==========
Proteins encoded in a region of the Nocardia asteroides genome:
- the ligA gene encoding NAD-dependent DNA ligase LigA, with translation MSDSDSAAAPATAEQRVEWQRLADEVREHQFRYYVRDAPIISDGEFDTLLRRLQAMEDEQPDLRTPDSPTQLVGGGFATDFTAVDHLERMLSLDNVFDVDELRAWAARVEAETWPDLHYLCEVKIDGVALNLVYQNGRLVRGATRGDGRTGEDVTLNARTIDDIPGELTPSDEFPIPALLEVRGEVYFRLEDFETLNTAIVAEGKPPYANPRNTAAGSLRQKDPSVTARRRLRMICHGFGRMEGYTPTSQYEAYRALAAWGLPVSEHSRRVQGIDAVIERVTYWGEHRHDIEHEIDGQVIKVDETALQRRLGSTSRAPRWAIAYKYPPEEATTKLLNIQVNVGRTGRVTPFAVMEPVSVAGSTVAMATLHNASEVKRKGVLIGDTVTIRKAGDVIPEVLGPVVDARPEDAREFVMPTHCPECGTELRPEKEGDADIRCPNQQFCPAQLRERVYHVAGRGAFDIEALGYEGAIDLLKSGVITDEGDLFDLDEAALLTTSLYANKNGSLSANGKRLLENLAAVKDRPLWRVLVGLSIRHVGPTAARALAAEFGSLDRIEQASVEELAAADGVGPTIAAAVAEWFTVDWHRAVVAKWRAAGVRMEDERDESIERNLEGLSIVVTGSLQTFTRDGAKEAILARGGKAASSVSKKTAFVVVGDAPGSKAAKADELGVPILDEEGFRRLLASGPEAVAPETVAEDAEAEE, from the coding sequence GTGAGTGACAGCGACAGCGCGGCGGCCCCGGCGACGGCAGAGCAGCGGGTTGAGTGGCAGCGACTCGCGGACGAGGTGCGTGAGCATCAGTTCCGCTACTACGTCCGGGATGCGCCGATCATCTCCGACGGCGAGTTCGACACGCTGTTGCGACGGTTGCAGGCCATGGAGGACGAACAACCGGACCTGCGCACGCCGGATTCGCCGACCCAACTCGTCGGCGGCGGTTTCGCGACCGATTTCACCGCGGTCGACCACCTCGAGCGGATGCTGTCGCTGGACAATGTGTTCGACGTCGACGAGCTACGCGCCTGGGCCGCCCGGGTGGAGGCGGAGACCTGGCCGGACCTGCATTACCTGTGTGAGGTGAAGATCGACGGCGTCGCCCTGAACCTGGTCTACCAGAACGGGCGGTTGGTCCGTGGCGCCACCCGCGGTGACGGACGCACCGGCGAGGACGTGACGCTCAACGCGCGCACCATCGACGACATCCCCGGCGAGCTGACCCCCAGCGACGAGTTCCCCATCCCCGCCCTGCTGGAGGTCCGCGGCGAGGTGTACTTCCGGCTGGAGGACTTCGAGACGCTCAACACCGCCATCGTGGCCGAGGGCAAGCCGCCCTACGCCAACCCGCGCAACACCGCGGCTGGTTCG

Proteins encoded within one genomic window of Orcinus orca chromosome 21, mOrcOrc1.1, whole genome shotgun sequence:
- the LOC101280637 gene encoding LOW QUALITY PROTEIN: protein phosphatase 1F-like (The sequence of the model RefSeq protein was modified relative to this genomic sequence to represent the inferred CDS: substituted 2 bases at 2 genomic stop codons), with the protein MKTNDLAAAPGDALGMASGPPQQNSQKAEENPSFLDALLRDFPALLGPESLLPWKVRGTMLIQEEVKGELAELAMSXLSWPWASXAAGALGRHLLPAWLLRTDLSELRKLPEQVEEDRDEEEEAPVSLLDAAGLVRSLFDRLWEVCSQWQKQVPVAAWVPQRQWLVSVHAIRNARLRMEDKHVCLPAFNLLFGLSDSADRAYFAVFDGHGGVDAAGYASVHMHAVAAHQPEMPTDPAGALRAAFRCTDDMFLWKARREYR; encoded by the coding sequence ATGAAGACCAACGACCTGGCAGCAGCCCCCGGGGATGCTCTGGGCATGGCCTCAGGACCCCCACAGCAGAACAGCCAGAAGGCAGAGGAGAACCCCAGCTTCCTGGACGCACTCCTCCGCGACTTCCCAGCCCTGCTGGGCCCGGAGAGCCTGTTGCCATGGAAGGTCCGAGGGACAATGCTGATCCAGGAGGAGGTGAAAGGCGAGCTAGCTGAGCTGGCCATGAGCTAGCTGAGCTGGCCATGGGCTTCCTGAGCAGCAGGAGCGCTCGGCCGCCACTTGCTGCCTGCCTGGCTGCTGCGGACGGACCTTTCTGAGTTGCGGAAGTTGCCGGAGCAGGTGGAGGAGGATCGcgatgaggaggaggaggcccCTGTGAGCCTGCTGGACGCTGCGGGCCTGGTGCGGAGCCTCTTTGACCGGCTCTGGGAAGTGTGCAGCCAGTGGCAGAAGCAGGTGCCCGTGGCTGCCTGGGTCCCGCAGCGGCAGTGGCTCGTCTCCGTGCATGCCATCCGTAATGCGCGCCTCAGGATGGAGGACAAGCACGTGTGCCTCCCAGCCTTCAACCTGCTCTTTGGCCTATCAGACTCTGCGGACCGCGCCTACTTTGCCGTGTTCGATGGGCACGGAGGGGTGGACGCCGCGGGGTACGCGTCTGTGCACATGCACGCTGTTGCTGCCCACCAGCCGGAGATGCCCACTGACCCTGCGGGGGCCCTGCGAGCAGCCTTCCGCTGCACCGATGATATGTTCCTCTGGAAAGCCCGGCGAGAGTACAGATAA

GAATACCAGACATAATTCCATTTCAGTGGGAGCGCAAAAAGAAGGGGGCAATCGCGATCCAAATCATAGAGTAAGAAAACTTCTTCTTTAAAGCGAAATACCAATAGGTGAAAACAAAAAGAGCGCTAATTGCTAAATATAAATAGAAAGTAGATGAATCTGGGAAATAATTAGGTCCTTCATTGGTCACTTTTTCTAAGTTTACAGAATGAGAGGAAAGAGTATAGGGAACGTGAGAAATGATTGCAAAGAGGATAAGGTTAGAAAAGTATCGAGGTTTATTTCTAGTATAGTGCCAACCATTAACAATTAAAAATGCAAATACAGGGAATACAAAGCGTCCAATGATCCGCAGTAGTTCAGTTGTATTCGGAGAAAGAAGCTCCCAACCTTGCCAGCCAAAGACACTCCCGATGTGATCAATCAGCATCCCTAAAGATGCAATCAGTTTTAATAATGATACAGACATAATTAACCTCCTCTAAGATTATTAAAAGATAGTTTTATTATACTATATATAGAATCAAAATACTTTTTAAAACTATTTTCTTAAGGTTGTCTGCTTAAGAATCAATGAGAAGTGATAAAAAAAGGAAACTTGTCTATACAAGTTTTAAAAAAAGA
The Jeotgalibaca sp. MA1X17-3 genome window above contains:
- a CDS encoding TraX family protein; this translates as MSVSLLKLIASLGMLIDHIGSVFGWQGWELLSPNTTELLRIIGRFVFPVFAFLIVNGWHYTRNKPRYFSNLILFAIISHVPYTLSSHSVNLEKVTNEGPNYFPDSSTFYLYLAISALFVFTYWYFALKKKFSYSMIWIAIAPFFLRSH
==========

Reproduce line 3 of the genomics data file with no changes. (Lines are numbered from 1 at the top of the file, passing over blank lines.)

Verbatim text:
Proteins encoded within one genomic window of Orcinus orca chromosome 21, mOrcOrc1.1, whole genome shotgun sequence: